Jan 16, 2017 (Reuters) – The Sri Lankan rupee edged higher on Monday as foreign banks sold dollars, but the market expects the currency to weaken after the central bank allowed flexibility in exchange rate, dealers said.
The rupee has been under pressure due to rising imports and net selling of government securities by foreign investors while the central bank adjusted the spot reference rate to a record low of 150.15 rupees per dollar on Friday.
Rupee forwards were active, with two-week forwards trading at 150.45/55 per dollar at 0557 GMT, firmer from Friday’s close of 150.60/70.
“There was pressure on the rupee when trading started, but later foreign banks started selling dollars,” a currency dealer said, asking not to be named.
Foreign investors sold a net 16.06 billion rupees ($107.28 million) worth government securities in the week ended Jan. 11, latest central bank data showed.
The Central bank on Friday adjusted the spot reference rate by 15 cents to a fresh record low of 150.15, dealers said.
The spot rupee was hardly traded, dealers said.
One-week forwards were not actively traded since Dec. 30.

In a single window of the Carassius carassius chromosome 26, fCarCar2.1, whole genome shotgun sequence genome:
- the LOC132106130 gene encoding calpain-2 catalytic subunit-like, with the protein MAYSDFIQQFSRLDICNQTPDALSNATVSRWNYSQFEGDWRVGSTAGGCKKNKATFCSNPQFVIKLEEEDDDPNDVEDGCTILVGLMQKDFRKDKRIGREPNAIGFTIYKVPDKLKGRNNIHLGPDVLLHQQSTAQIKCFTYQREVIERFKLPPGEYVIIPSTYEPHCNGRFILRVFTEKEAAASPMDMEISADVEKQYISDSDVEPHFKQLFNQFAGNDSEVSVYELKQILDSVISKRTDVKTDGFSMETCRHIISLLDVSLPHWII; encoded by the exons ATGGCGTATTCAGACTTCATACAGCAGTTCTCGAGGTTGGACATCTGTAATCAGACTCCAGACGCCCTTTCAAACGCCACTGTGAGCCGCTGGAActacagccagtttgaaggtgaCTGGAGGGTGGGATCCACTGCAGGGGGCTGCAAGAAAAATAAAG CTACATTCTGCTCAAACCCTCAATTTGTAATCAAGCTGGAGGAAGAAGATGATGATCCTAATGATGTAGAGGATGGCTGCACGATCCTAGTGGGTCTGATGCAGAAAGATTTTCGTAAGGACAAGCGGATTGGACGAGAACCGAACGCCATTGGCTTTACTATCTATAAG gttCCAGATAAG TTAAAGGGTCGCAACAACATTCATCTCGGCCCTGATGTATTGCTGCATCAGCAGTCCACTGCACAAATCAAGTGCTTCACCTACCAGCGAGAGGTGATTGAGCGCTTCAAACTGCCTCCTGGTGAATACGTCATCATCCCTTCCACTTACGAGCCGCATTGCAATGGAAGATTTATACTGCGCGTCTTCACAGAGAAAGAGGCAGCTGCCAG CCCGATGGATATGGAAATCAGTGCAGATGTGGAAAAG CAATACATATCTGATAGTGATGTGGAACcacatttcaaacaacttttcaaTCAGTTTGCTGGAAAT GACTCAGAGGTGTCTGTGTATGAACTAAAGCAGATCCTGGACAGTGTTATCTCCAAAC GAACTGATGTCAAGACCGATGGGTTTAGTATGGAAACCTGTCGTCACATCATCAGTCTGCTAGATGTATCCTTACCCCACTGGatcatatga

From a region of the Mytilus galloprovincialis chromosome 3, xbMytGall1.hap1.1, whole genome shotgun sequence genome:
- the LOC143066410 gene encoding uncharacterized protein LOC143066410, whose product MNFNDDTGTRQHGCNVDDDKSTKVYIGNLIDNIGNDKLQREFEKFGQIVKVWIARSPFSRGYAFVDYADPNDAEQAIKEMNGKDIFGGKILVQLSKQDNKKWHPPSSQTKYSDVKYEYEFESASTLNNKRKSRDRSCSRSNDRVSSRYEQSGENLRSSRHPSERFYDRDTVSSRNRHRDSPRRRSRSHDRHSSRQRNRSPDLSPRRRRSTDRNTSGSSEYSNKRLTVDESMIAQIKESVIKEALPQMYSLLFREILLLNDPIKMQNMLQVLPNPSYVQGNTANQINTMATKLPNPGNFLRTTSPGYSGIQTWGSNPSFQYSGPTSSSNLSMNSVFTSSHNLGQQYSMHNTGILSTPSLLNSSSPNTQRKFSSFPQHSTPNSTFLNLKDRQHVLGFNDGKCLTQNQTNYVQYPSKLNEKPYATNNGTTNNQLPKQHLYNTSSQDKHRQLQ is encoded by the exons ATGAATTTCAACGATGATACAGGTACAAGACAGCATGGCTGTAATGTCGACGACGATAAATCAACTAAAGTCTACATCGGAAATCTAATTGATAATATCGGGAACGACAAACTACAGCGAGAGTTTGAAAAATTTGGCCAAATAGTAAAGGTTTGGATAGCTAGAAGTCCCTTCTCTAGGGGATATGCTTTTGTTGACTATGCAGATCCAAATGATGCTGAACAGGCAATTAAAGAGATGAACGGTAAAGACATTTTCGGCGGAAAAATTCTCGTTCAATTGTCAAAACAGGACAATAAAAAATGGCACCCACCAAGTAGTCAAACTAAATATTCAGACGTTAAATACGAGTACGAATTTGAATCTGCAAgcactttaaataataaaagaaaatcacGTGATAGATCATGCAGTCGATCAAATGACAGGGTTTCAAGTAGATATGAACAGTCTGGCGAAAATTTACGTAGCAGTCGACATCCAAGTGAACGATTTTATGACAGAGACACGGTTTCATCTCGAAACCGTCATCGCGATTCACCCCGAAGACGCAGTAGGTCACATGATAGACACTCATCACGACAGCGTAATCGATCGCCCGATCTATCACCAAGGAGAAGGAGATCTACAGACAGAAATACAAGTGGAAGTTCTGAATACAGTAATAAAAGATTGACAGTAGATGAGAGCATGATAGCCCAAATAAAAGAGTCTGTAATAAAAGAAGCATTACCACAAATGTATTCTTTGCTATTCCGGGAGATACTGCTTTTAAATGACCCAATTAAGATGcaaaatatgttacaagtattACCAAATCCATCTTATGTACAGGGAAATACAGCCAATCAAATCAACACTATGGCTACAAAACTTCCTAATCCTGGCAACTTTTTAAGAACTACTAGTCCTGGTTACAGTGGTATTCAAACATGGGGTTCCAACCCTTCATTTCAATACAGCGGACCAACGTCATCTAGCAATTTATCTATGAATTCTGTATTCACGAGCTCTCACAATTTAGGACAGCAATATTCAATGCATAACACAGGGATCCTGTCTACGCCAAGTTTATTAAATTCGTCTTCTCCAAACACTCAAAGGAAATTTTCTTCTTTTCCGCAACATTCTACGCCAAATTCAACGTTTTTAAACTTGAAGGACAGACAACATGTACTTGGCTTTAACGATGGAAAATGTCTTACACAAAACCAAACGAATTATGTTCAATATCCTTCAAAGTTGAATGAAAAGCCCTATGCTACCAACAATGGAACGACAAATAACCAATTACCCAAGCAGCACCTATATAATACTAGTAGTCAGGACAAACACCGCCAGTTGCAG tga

The market shrugged off Finance Minister Ravi Karunanayaka comments on Thursday announcing higher returns and immediate residence visas to foreigners who invest at least $300,000, in a move to ease pressure on the island nation’s currency.
The central bank’s moral suasion in early January prevented further decline even as the monetary authority signalled a change in its intervention policy.
Officials from the central bank were not available for comments.
Central Bank Governor Indrajith Coomaraswamy said earlier this month that defending the rupee with foreign exchange reserves “doesn’t seem sensible” as it has always been followed by a sharp depreciation in the currency.
Sri Lankan shares traded 0.11 percent weaker at 6,210.73 as of 0602 GMT. Turnover stood at 725.6 million rupees ($4.85 million).